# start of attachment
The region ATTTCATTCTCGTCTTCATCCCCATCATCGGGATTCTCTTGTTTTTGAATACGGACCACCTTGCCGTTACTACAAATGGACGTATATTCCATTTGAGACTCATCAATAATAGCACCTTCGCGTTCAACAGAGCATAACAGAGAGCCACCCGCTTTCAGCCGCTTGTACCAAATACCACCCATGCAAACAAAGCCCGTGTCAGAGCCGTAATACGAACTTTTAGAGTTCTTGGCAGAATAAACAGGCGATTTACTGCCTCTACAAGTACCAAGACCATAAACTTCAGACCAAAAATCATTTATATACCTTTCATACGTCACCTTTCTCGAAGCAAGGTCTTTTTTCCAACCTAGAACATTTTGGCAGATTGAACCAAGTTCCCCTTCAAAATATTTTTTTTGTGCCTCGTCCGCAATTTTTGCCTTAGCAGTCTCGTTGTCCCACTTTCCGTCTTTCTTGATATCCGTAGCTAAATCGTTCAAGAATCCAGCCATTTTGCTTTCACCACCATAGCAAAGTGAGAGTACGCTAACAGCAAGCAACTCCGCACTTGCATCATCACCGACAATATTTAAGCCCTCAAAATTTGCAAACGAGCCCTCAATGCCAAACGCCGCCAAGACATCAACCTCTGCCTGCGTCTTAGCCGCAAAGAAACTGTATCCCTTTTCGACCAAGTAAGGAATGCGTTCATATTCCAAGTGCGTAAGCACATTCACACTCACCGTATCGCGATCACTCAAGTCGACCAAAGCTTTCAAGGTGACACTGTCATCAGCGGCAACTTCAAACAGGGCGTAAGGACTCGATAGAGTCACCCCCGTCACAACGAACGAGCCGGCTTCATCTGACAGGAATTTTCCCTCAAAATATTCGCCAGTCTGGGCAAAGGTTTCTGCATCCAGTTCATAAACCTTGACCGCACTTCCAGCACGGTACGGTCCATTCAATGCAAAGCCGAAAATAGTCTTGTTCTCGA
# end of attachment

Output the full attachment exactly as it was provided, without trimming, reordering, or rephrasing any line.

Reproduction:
The region ATTTCATTCTCGTCTTCATCCCCATCATCGGGATTCTCTTGTTTTTGAATACGGACCACCTTGCCGTTACTACAAATGGACGTATATTCCATTTGAGACTCATCAATAATAGCACCTTCGCGTTCAACAGAGCATAACAGAGAGCCACCCGCTTTCAGCCGCTTGTACCAAATACCACCCATGCAAACAAAGCCCGTGTCAGAGCCGTAATACGAACTTTTAGAGTTCTTGGCAGAATAAACAGGCGATTTACTGCCTCTACAAGTACCAAGACCATAAACTTCAGACCAAAAATCATTTATATACCTTTCATACGTCACCTTTCTCGAAGCAAGGTCTTTTTTCCAACCTAGAACATTTTGGCAGATTGAACCAAGTTCCCCTTCAAAATATTTTTTTTGTGCCTCGTCCGCAATTTTTGCCTTAGCAGTCTCGTTGTCCCACTTTCCGTCTTTCTTGATATCCGTAGCTAAATCGTTCAAGAATCCAGCCATTTTGCTTTCACCACCATAGCAAAGTGAGAGTACGCTAACAGCAAGCAACTCCGCACTTGCATCATCACCGACAATATTTAAGCCCTCAAAATTTGCAAACGAGCCCTCAATGCCAAACGCCGCCAAGACATCAACCTCTGCCTGCGTCTTAGCCGCAAAGAAACTGTATCCCTTTTCGACCAAGTAAGGAATGCGTTCATATTCCAAGTGCGTAAGCACATTCACACTCACCGTATCGCGATCACTCAAGTCGACCAAAGCTTTCAAGGTGACACTGTCATCAGCGGCAACTTCAAACAGGGCGTAAGGACTCGATAGAGTCACCCCCGTCACAACGAACGAGCCGGCTTCATCTGACAGGAATTTTCCCTCAAAATATTCGCCAGTCTGGGCAAAGGTTTCTGCATCCAGTTCATAAACCTTGACCGCACTTCCAGCACGGTACGGTCCATTCAATGCAAAGCCGAAAATAGTCTTGTTCTCGA